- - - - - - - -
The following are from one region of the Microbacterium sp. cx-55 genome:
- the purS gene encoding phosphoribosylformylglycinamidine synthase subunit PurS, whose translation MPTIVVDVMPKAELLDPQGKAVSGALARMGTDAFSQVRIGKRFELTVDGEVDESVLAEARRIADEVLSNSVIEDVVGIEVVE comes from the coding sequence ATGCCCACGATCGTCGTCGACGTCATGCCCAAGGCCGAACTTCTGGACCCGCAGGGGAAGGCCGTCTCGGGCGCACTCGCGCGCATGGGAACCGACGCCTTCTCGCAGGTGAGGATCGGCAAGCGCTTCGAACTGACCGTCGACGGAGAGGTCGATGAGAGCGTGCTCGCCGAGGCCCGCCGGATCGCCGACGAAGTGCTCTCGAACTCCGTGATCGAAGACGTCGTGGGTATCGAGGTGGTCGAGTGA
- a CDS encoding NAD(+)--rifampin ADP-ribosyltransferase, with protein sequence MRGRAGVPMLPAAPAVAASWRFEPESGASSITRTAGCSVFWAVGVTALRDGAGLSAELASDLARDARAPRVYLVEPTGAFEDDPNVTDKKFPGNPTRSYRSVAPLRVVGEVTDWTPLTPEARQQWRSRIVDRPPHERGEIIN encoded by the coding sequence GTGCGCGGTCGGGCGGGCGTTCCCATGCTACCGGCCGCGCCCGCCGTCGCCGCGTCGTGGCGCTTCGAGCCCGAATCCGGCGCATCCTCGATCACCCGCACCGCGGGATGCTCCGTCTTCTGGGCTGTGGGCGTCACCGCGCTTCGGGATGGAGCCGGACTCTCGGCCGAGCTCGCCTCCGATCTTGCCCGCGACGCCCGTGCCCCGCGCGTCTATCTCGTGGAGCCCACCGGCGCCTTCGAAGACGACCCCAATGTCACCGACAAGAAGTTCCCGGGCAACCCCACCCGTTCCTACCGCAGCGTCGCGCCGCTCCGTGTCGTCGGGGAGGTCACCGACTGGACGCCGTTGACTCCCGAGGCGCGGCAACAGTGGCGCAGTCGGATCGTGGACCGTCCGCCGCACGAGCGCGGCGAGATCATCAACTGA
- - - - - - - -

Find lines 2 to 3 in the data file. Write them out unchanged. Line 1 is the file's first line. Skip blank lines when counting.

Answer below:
- the purS gene encoding phosphoribosylformylglycinamidine synthase subunit PurS, whose translation MPTIVVDVMPKAELLDPQGKAVSGALARMGTDAFSQVRIGKRFELTVDGEVDESVLAEARRIADEVLSNSVIEDVVGIEVVE comes from the coding sequence ATGCCCACGATCGTCGTCGACGTCATGCCCAAGGCCGAACTTCTGGACCCGCAGGGGAAGGCCGTCTCGGGCGCACTCGCGCGCATGGGAACCGACGCCTTCTCGCAGGTGAGGATCGGCAAGCGCTTCGAACTGACCGTCGACGGAGAGGTCGATGAGAGCGTGCTCGCCGAGGCCCGCCGGATCGCCGACGAAGTGCTCTCGAACTCCGTGATCGAAGACGTCGTGGGTATCGAGGTGGTCGAGTGA
- a CDS encoding NAD(+)--rifampin ADP-ribosyltransferase, with protein sequence MRGRAGVPMLPAAPAVAASWRFEPESGASSITRTAGCSVFWAVGVTALRDGAGLSAELASDLARDARAPRVYLVEPTGAFEDDPNVTDKKFPGNPTRSYRSVAPLRVVGEVTDWTPLTPEARQQWRSRIVDRPPHERGEIIN encoded by the coding sequence GTGCGCGGTCGGGCGGGCGTTCCCATGCTACCGGCCGCGCCCGCCGTCGCCGCGTCGTGGCGCTTCGAGCCCGAATCCGGCGCATCCTCGATCACCCGCACCGCGGGATGCTCCGTCTTCTGGGCTGTGGGCGTCACCGCGCTTCGGGATGGAGCCGGACTCTCGGCCGAGCTCGCCTCCGATCTTGCCCGCGACGCCCGTGCCCCGCGCGTCTATCTCGTGGAGCCCACCGGCGCCTTCGAAGACGACCCCAATGTCACCGACAAGAAGTTCCCGGGCAACCCCACCCGTTCCTACCGCAGCGTCGCGCCGCTCCGTGTCGTCGGGGAGGTCACCGACTGGACGCCGTTGACTCCCGAGGCGCGGCAACAGTGGCGCAGTCGGATCGTGGACCGTCCGCCGCACGAGCGCGGCGAGATCATCAACTGA